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The Issue

For decades, Americans have called 911 when they are experiencing an emergency or are in need of assistance. While this can be an effective and convenient way to deploy first responders—whether from police, fire, or emergency medical services (EMS)—many community advocates have argued that it too often results in police officers being dispatched to resolve situations better handled by health and social service professionals. Years of nationwide disinvestment in community health care and social services contribute to this problem. Many communities, particularly ones with large Black, Indigenous, and People of Color (BIPOC) populations, lack properly funded organizations and crisis systems that can provide the care and services needed to reduce jurisdictions’ overreliance on police to handle behavioral health (i.e., mental health, substance use, and overdose response) crises and social disturbances.

headshot of Chief Paul Pazen, Denver Police Department

I truly see this as part of the future, as part of helping people, meeting them where they are and connecting them to the right service—often without having to have any intersect with the criminal justice system or law enforcement.

Chief Paul Pazen, Denver Police Department

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The Response

Jurisdictions across the country are now reimagining their approach to public safety by investing in community responder programs that position health professionals and community members trained in crisis response as first responders. Once advocated mostly by grassroots activists, health professionals, and community members, these programs have emerged as an effective way to improve outcomes for people in need and reduce reliance on law enforcement. Several communities are leading the way, implementing an array of community responder models tailored to local needs. By working together, advocacy and grassroots organizations, government agencies, nonprofit service providers, and neighborhood collectives are showing that investments in these programs can help support people in the community and conserve public resources.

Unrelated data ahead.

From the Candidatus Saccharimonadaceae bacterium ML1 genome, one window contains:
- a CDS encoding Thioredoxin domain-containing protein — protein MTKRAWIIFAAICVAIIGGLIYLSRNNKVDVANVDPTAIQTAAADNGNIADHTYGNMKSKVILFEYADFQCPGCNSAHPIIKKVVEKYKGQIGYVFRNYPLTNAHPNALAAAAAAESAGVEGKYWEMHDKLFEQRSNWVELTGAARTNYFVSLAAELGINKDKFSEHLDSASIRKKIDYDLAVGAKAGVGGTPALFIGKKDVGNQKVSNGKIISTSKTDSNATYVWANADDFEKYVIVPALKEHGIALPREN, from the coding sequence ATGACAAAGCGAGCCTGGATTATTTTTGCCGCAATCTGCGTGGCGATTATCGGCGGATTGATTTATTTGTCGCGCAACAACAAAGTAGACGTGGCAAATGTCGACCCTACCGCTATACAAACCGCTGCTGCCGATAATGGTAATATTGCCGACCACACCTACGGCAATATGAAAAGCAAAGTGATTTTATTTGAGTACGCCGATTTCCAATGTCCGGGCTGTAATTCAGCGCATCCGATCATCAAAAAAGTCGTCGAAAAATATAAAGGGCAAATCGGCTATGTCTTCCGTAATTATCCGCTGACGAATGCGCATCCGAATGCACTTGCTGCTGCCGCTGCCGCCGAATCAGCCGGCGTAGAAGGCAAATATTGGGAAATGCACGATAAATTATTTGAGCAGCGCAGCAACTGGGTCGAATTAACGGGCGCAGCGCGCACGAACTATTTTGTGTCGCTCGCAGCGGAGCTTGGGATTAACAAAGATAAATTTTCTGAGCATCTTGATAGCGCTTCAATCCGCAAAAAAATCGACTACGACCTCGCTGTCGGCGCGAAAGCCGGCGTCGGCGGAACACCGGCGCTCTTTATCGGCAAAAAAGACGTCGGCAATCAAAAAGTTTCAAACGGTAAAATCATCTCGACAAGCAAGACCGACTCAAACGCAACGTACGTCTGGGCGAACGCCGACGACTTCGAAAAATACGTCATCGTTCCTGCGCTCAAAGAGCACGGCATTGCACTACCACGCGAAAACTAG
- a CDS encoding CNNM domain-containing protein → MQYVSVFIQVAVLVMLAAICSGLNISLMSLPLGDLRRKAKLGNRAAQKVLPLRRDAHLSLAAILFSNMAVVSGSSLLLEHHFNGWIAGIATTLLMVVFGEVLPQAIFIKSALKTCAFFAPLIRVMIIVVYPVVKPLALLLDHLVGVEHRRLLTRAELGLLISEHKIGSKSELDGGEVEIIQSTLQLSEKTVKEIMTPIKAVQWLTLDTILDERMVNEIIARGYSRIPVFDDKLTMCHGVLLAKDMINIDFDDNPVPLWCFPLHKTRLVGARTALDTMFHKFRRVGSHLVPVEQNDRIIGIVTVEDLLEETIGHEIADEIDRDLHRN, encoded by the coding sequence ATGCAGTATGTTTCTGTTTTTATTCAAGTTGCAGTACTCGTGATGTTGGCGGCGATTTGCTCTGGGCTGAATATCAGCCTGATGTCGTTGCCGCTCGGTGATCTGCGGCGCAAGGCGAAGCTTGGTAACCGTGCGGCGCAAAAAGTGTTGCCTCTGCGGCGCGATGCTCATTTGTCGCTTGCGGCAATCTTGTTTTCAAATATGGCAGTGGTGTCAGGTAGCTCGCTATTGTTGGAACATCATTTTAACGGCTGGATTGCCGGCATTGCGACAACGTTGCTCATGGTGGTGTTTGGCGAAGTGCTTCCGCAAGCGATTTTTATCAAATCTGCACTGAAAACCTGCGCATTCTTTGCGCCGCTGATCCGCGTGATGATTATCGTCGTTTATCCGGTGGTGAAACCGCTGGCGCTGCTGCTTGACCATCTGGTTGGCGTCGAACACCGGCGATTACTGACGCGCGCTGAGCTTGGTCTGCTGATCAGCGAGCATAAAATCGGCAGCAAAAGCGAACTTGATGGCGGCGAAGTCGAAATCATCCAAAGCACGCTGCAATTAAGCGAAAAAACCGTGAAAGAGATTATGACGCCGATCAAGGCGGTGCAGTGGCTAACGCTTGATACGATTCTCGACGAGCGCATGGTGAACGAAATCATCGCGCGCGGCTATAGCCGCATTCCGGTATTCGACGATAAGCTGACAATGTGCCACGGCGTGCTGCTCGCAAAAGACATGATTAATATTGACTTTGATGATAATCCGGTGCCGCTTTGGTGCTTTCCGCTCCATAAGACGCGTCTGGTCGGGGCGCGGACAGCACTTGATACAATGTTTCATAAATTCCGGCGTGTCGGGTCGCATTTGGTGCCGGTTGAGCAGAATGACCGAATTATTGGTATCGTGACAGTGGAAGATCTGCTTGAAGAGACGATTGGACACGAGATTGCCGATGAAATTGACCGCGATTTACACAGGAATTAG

The Toolkit

This toolkit serves as a central hub for local communities and states looking to establish or strengthen community responder programs. Drawing on the experience of emerging models across the country, the toolkit presents key issues that are crucial to the success of any program. It will be updated regularly with program highlights and additional resources for the field. Each section includes:

  • A snapshot of the issue,
  • Important considerations for successful implementation, and
  • Essential resources, which may include practical strategies, field-based examples, instructive videos, and more.

Used together, these resources can help jurisdictions reimagine public safety and focus on expanding first response efforts for improving health outcomes, strengthening connections to services, and reducing unnecessary police involvement.

headshot of Chief Paul Pazen, Denver Police Department

For us it was really important to hear what the community was saying, to put faces, names, and lived experience behind the numbers. That created an outcry from the community from which people were overwhelmingly saying there should be something different.

Reverend Dr. Charles Franklin Boyer, Salvation and Social Justice

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Program Highlights

In this section, explore how existing community responder programs are taking action in each of these issue areas. We encourage people to check back regularly for weekly updates that spotlight additional jurisdictions.

This toolkit is supported by Vital Strategies. Vital Strategies is a global health organization that believes every person should be protected by a strong public health system. Vital Strategies is helping a number of high-burden states in the U.S. strengthen and scale up evidence-based, data-driven interventions to reduce risks of overdose and save lives.